The Science Behind Ava
- Ava has been shown to detect an average of 5.3 fertile days per cycle at 89% accuracy
- Ava was clinically tested in a year-long study at the University Hospital of Zurich under the lead of Prof. Dr. Brigitte Leeners, a leading expert on the mathematical modeling of menstrual cycles.
- Ava is an FDA Class 1 medical device.
What Ava Measures
Average skin temperature reading (when taken at a room temperature of 64.5 – 77 degrees Fahrenheit) are between 90.5 – 98.24 degrees Fahrenheit. If you sleep in a room warmer than 77 degrees it could cause your skin temperature to go up.
Most people think of heart rate as the average number of beats per minute, but your heart rate changes from beat to beat. HRV measures this naturally occurring irregularity in heart rate. The more variation in the interval between beats, the lower your physiological stress level.
Ava measures the ratio between low frequency and high frequency waves in your heart rate. Scientific studies have shown that the HRV ratio is a good indicator to assess the balance between the sympathetic nervous system and the parasympathetic nervous system. An imbalance in these systems—usually when the sympathetic branch takes the upper hand—is associated with high physiological stress level and results in a high HRV ratio.
Estrogen and progesterone have an impact on HRV. The HRV ratio is increased during the luteal phase when progesterone peaks, compared with the follicular phase, when estrogen is high.
Normal HRV ratio varies widely from person to person, but by looking for an increase or decrease from your baseline HRV ratio, you can learn about your body’s physiological stress level. HRV ratio is complicated, but the important thing to remember that a higher HRV ratio indicates higher stress.
Average percentages for adults are 47 – 60 percent light sleep and 33 – 48 percent deep sleep + REM.
If you’ve ever had an elastic band around your finger and felt the blood flow being cut off, you’re already familiar with the process of perfusion. While you can limit perfusion with an elastic band, perfusion can also change naturally for different reasons. For example, your perfusion changes in order to keep you warm or cool you down. Estrogen and progesterone also have an influence on perfusion. Estrogen increases perfusion, while progesterone has the opposite effect.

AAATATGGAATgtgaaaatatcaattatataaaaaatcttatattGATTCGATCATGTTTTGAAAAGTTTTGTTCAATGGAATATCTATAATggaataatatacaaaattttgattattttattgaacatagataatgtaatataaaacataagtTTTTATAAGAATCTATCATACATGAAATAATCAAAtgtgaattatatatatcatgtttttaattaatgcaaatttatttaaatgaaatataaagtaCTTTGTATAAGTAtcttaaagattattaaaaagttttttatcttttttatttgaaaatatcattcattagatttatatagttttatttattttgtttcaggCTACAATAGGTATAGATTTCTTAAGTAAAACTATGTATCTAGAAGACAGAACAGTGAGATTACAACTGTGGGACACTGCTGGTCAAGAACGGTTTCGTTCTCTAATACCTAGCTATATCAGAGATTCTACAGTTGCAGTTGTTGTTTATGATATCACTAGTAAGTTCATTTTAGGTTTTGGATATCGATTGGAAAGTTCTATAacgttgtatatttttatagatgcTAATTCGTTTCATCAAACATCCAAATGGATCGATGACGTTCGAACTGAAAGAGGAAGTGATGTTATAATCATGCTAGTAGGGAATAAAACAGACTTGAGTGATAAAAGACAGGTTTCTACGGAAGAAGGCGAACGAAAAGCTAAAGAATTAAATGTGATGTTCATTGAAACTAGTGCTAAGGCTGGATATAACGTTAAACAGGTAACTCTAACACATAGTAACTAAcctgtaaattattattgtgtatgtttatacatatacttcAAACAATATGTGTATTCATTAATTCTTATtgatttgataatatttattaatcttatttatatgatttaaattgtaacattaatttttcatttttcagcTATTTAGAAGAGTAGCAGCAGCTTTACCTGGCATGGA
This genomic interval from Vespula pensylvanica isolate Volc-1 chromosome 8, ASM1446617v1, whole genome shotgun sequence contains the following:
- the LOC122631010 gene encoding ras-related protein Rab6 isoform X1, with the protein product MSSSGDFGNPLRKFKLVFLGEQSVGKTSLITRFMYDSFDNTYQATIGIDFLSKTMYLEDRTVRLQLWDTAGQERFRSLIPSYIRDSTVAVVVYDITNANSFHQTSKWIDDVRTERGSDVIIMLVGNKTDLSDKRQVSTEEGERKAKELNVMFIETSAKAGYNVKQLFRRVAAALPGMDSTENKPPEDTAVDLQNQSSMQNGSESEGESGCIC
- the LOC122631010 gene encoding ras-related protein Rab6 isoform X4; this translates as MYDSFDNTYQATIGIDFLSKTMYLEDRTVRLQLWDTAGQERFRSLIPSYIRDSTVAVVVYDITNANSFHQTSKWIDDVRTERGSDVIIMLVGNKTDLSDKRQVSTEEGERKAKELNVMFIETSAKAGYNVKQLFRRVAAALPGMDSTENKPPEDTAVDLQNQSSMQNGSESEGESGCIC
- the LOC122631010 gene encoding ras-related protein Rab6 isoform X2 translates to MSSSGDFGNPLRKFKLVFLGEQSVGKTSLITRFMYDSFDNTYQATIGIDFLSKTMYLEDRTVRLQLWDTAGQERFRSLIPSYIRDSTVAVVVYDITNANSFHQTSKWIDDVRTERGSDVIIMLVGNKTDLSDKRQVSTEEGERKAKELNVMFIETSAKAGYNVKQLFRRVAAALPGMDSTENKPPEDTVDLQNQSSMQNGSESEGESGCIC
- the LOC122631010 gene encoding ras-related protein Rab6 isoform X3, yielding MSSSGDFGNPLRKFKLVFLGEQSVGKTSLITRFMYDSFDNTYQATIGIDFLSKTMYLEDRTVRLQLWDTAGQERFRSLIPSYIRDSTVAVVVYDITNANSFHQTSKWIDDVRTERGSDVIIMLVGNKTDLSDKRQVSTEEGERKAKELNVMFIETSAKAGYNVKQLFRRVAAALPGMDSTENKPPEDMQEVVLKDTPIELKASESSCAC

As you have probably observed throughout your life, reproductive hormones have an impact on your skin. Your skin can change at different phases of the menstrual cycle, during puberty, and during pregnancy.
Heat loss is also related to your metabolic rate. The mechanism for the maintenance of the higher temperature during the luteal phase is still a matter of scientific discussion. Some researchers believe that reduced heat loss is responsible, while others believe that higher internal heat production (increased metabolic rate) is the cause.
Our Clinical Study
Ava completed a year-long clinical study at the University Hospital of Zurich under the lead of Prof. Dr. Brigitte Leeners, a leading expert on the mathematical modeling of menstrual cycles. Ava was found to identify an average of 5.3 fertile days per cycle with an accuracy of 89 percent. Read a summary of our clinical study.
The clinical study used a wearable device to track nine physiological parameters throughout 155 menstrual cycles. The data gathered was cross referenced with urine tests taken during the fertile phase.
The results of the study were presented in June 2016 at the Swiss Society of Obstetrics and Gynecology Annual Congress and in October at the German Society of Obstetrics and Gynecology Annual Congress. Bayer, the leading women’s health company, is sponsoring Ava’s presentation.